This quirky novel is about a girl struggling to stay out of the limelight in a place where a socio-cultural schism leads to the most mundane happenings becoming a source of intrigue and speculation. The reader is never told that the aforementioned location is Belfast, Northern Ireland. However, between reading the author’s bio-blurb and having been around for the news stories from that city a few decades ago, it’s easy enough to draw that conclusion.
There’s a lot readers aren’t told in this novel. For example, we don’t learn anyone’s proper name. The characters are defined by their relationship to the protagonist (e.g. “ma,” “may-be boyfriend,” or “wee sisters”), his or her profession (e.g. “real milkman” the qualifier distinguishing said individual from the titular character [who is not nor never was – to anyone’s knowledge – an actual milkman],) or a peculiarity of said character (e.g. “tablets girl” or “nuclear boy.”) There is actually a character named “Somebody McSomebody.” One can only speculate about the author’s choice to not name the characters. My guess is that it reflects an attempt to emphasize a craving for anonymity and an avoidance of being free with detail.
The titular Milkman is a mysterious militant who takes an interest in the lead character. While the narrating lead tells us that she is definitely not interested in the Milkman, the community soon concludes that she is in a covert relationship with him. While the lead wants to keep her business to herself, there are a couple of factors working against her. First, one of her idiosyncratic behaviors – which one gets the impression she engages in to get a break from people – is walking home while reading, rather than taking the bus. This draws unwanted attention, perhaps ironically as one presumes she does this thinking that she’s slipping out of the public awareness. A second factor is that, while we are never told as much, one gets the impression that the lead is a beautiful young woman. Of course, the biggest factor is that everybody is watching everybody else like a hawk, attempting to find faults in what I call tribe signaling behavior (those actions – e.g. FaceBook posts – that serve to tell people who one is part of some group A and definitely not part of that vile group B.) For example, may-be boyfriend wins a Bentley turbo-charger and there is furor over the fact that said product usually has a little British flag on them, putting may-be boyfriend in a traitorous camp.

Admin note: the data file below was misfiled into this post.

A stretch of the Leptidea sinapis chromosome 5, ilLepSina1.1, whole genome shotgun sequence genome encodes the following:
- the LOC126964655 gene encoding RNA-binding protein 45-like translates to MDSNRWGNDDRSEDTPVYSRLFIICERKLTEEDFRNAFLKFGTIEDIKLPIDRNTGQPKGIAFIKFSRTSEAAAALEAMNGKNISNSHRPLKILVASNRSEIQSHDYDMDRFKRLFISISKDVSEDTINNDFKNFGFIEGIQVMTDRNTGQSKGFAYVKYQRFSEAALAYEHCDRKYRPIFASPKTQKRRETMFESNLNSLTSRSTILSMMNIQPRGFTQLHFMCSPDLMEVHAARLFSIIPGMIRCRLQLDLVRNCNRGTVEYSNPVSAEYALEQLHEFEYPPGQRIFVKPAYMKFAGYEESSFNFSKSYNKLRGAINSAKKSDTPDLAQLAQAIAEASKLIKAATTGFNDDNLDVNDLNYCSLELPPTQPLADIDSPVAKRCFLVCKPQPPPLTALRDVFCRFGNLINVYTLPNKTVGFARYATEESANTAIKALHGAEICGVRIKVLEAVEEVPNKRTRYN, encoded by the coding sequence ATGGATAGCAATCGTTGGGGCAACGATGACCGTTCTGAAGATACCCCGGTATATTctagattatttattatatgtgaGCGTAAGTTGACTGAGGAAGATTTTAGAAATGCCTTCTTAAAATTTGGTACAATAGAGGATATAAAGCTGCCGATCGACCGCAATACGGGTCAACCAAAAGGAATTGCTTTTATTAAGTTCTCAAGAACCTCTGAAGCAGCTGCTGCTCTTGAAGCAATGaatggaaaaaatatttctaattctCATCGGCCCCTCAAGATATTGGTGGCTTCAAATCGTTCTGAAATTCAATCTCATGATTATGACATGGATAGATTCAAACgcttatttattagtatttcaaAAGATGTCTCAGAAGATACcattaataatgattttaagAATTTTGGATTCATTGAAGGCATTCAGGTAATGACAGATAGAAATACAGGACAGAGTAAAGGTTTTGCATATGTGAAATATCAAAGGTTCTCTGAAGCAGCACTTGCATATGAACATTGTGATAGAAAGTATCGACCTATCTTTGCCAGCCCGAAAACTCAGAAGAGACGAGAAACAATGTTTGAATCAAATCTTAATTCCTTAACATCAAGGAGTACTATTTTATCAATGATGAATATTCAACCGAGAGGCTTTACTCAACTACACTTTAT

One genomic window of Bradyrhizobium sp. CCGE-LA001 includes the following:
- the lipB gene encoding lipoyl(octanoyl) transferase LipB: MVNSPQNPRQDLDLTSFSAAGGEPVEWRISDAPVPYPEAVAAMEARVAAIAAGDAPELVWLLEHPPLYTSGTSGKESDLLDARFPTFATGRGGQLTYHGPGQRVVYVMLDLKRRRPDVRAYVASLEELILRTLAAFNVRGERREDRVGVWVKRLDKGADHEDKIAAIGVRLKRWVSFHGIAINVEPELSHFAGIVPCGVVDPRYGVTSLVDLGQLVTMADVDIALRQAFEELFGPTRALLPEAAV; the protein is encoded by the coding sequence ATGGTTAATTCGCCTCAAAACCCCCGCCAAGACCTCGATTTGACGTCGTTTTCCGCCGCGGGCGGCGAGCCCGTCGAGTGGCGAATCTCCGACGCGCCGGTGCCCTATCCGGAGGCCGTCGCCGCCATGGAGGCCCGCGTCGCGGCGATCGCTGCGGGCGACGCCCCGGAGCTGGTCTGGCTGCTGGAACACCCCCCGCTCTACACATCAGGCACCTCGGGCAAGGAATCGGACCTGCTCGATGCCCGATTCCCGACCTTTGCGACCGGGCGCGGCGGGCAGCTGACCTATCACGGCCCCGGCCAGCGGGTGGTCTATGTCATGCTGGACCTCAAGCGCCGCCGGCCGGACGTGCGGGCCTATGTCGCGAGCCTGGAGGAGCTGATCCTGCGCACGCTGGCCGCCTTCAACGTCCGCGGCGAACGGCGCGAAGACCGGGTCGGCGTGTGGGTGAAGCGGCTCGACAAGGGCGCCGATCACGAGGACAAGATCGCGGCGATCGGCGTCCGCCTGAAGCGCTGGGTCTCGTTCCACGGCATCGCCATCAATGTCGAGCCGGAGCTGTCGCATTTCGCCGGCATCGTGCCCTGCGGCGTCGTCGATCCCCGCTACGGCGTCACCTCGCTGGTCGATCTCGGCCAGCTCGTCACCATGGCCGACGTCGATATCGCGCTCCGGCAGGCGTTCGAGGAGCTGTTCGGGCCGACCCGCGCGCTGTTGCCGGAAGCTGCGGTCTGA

In one sense, this is a book about life in a place that has a specific socio-cultural fault line, specifically Northern Ireland. However, there is a lot in the story that is relevant to readers today, as we see sharp politico-cultural divides forming in many places in the world – certainly, for example, in the US. The book will make one sympathetic to the woes of those trying to opt out of tribe-signaling in a community in which to be unaffiliated is to be relegated to the lowest status imaginable.
I would highly recommend this book for all readers. Its humorous, albeit with the dark undertone of conflict ever-present. It’s readable and the reader will find themselves carrying about the plight of the lead.